The enraged bard
(Poet's title: Der zürnende Barde)
Set by Schubert:
Wer wagt’s, wer wagt’s, wer wagt’s,
Wer will mir die Leier zerbrechen,
Noch tagt’s, noch tagt’s, noch tagt’s,
Noch glühet die Kraft, mich zu rächen.
Heran, heran, ihr alle,
Wer immer sich erkühnt,
Aus dunkler Felsenhalle
Ist mir die Leier gegrünt.
Ich habe das Holz gespalten
Aus riesigem Eichenbaum,
Worunter einst die Alten
Umtanzten Wodans Saum.
Die Saiten raubt’ ich der Sonne,
Den purpurnen, glühenden Strahl,
Als einst sie in seliger Wonne
Versankt in das blühende Tal.
Aus alter Ahnen Eichen,
Aus rotem Abendgold
Wirst Leier du nimmer weichen,
So lang die Götter mir hold.
Who dares, who dares, who dares,
Who wants to shatter my lyre,
It is still daylight, it is still daylight, it is still daylight,
The strength is still glowing to allow me to take revenge.
Come on, come on, all of you,
Whoever wants to make so bold,
Out of the dark rocky cliffs
My lyre flourished for me.
I split the wood
Out of a giant oak tree,
Under which the ancients used to
Dance around Wotan’s hem.
I stole the strings from the sun,
The crimson, glowing beam,
When in blissful ecstasy it used to
Sink into the blossoming valley.
Made from the oak of our ancient ancestors,
Made from the red gold of evening,
Lyre, you will never lose your power
As long as the gods look favourably on me.
All translations into English that appear on this website, unless otherwise stated, are by Malcolm Wren. You are free to use them on condition that you acknowledge Malcolm Wren as the translator and schubertsong.uk as the source. Unless otherwise stated, the comments and essays that appear after the texts and translations are by Malcolm Wren and are © Copyright.
What sort of a challenge is this? What has made this bard so furious? He is in the mood to take on all comers, using the sort of language that is more common in boxing and wrestling than in minstrelsy. Yes, there IS competitive barding: Ossian describes such events and Wagner’s Tannhäuser portrays the medieval Minnesingers as indulging in song competitions. Eisteddfods remain popular, but none of these, not even the Eurovision Song Contest, has ever aroused the sort of raw fury captured in Bruchmann’s text. Even Elvis Presley and Mick Jagger at their testosterone-fuelled best, strutting with their lyres (well, their guitars), were only exuberant, never aggressive.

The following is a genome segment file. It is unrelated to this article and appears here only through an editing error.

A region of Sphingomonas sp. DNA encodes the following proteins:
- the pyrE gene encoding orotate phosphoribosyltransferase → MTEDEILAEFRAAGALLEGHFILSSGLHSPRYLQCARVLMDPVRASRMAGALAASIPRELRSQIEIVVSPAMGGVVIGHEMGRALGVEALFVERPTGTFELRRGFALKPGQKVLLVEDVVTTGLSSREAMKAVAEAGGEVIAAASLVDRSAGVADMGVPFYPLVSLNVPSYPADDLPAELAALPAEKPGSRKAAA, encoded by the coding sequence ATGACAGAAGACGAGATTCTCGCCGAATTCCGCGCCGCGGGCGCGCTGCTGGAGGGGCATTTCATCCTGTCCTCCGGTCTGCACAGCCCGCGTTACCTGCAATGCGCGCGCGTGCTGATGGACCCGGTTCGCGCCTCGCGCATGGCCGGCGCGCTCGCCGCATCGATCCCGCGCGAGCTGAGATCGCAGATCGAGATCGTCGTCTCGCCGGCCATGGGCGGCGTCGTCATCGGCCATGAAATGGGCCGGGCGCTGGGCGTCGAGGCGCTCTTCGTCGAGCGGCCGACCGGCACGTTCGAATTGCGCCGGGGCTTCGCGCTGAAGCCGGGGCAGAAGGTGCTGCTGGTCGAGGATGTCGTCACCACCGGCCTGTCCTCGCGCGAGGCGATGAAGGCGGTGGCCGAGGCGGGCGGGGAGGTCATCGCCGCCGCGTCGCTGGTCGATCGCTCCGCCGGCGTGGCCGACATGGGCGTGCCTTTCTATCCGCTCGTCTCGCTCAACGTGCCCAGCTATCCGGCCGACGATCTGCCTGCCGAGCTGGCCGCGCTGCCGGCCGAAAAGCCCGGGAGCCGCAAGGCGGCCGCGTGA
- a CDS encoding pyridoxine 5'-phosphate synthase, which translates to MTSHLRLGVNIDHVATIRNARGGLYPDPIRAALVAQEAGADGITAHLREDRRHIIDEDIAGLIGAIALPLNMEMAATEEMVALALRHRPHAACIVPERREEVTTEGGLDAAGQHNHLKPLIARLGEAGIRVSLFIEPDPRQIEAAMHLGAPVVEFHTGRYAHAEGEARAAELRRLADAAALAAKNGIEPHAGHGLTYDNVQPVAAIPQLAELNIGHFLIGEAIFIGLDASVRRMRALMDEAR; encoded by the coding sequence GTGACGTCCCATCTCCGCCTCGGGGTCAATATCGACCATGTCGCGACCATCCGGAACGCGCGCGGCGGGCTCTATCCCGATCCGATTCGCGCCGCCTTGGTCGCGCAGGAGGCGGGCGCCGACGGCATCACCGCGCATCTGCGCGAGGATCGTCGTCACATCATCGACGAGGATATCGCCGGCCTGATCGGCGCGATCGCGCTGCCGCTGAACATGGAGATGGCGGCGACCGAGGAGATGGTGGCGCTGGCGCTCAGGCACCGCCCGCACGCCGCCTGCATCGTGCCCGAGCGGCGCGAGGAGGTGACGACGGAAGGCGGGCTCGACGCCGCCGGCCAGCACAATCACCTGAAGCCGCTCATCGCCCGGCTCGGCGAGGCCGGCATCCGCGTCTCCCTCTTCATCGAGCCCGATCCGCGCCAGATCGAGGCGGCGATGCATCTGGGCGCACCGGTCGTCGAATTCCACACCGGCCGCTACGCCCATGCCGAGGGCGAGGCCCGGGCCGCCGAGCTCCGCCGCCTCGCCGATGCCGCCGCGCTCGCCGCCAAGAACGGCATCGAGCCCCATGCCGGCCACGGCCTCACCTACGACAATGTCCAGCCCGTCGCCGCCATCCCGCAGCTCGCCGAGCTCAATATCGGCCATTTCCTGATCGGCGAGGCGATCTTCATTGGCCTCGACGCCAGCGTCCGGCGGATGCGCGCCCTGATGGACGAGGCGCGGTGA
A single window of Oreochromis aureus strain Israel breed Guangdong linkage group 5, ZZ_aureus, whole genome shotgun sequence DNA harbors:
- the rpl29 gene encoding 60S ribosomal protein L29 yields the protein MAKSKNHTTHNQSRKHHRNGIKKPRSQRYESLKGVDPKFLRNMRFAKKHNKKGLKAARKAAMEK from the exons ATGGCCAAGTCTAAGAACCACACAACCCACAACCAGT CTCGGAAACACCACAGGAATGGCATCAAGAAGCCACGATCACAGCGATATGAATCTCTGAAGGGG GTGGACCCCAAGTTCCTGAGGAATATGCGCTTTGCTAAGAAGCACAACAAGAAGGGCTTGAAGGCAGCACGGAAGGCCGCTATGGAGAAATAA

For this infuriated bard the lyre is more of a spear or lance than a musical instrument. The references to it being plucked from a giant oak and to worship of Odin / Wotan takes us into the world of ‘The Golden Bough‘, where the protector of the sacred bough reigns until he is challenged and defeated by a younger, fitter, more fertile guardian. We might think of the scene in Act Three of Wagner’s Siegfried in which the young hero’s sword cuts through the old god’s spear, or the clash of light sabres in Star Wars: The Force Awakens with Han Solo and Kylo Ren. The poet appears to be assuming the role of priest in a sacred cult devoted to preserving an ancient mystery or force.